I wonder why it is that a season that is supposed to be focused on peace, peace-making, and the Peace Bringer (for those of us who are Christians) so often ends up being a time of distrust and exclusion? It makes me think of a saying attributed to Gandhi: “I like your Jesus; I do not like your Christians.”
What brought this up today?
Yesterday I heard on the news (and was given a link to a site) about a “Christian” organization that apparently doesn’t like to see members of any other religion–and in this case especially, Islam–presented in any light other than as dangers to their understanding of the American/Christian way of life. They have put pressure on the companies that have advertised on that show, and a number of those companies have pulled their ads in response.
I am deeply disappointed.
The Christ I worship is one who came to unite people, not drive us apart–even if we have different understandings of and names for the One who created all of us. When he was living here, he reached out to any who were willing to listen–those who were religious, the outcasts, the enemies of the state. Even as he was dying, he reached out in love.
As his follower, can I do any less?
That doesn’t mean that I’m going to necessarily agree with how others worship. But it does mean that I need to see to understand–not push away. It means that I need to listen–and in listening, face the possibility that my perceptions may be stretched. It means I need to give others the grace I want for myself.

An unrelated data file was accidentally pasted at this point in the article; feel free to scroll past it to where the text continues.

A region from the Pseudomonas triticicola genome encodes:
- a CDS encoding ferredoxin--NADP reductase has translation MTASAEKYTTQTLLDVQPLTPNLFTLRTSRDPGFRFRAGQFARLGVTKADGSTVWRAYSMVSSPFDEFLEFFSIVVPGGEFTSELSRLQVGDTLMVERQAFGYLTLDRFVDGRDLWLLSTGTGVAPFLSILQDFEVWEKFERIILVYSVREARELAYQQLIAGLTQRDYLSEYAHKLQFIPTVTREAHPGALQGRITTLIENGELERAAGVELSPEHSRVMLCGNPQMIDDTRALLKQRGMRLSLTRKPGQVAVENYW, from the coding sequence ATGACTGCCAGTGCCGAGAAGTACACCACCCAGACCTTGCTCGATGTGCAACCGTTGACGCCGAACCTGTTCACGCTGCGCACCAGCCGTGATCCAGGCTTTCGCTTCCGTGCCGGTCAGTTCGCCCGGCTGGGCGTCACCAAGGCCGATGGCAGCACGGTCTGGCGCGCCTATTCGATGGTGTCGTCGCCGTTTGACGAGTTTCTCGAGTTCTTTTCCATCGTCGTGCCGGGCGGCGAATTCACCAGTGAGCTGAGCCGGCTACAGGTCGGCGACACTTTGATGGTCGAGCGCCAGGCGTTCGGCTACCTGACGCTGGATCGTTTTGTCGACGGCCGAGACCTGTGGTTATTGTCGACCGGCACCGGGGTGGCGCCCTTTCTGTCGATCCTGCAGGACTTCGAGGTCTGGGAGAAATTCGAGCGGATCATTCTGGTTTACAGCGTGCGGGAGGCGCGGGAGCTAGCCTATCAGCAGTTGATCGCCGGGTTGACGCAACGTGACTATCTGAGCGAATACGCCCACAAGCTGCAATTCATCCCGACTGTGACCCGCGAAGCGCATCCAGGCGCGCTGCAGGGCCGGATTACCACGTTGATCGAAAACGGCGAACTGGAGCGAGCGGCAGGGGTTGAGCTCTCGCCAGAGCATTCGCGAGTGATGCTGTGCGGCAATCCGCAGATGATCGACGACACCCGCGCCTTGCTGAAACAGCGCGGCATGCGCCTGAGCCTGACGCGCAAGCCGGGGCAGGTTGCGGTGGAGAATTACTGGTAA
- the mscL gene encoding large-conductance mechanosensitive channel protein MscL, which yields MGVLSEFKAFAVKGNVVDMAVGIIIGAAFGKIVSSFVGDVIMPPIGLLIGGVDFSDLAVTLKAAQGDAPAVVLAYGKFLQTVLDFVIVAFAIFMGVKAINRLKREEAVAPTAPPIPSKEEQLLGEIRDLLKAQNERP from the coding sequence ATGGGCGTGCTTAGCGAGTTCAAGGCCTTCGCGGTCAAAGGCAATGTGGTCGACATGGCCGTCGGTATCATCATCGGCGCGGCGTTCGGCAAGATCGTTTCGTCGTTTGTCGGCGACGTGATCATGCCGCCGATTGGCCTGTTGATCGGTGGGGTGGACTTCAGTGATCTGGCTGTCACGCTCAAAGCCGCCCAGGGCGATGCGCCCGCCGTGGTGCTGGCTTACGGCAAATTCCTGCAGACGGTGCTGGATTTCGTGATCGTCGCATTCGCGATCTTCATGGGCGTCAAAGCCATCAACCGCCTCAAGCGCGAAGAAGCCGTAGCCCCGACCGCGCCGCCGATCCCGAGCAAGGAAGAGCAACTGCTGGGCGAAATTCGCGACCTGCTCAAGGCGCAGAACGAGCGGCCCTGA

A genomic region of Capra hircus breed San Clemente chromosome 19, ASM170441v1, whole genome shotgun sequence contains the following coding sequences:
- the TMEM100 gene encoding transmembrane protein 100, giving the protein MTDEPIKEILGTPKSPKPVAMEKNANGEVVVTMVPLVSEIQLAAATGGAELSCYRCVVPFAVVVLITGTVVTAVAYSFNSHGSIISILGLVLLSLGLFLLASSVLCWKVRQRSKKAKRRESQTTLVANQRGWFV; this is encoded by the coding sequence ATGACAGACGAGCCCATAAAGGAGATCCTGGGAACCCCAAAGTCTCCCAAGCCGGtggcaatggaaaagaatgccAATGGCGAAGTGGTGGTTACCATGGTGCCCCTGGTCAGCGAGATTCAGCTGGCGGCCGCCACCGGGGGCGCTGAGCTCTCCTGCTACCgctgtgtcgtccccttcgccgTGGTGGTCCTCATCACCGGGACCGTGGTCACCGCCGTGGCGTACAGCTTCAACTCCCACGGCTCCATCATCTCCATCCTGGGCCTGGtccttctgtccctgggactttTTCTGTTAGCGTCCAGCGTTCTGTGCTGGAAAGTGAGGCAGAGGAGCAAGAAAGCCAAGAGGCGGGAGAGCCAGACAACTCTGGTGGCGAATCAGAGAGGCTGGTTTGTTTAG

Those who came to worship the babe whose birth we celebrate weren’t ones who were typically included in worship. They were shepherds–considered outlaws and thieves…individuals whose testimony was automatically discounted in a court of law. They were magi–members of another culture whose worship style we don’t know a lot about…but it was definitely different from that of the Jews!
And those who followed the grown Jesus were not those typically accepted. They were fishermen–who were considered continually unclean. There was a Zealot–a terrorist. There was a tax collector–a traitor to his people and a thief. And this Jesus reached out–to Samaritans, bitter religious enemies…to Romans, occupiers of his country…to lepers and others who were ill, often forced to leave their families and their homes to live wherever they could find shelter.
How the Peace Bringer must weep when we use the occasion of his birth to exclude and create distrust!
May the words of an ancient carol live in our hearts and be our vision for this Christmas and the years to come:
Jesus, good above all other,
gentle child of gentle mother,
in a stable born our brother,
give us grace to persevere.
Jesus, cradled in a manger,
for us facing every danger,
living as a homeless stranger,
make we thee our King most dear.
Jesus, for thy people dying,
Risen Master, death defying,
Lord, in heaven thy grace supplying,
keep us to thy presence near.
Lord, in all our doings guide us;
pride and hate shall ne’er divide us;
we’ll go on with thee beside us,
and with joy we’ll persevere!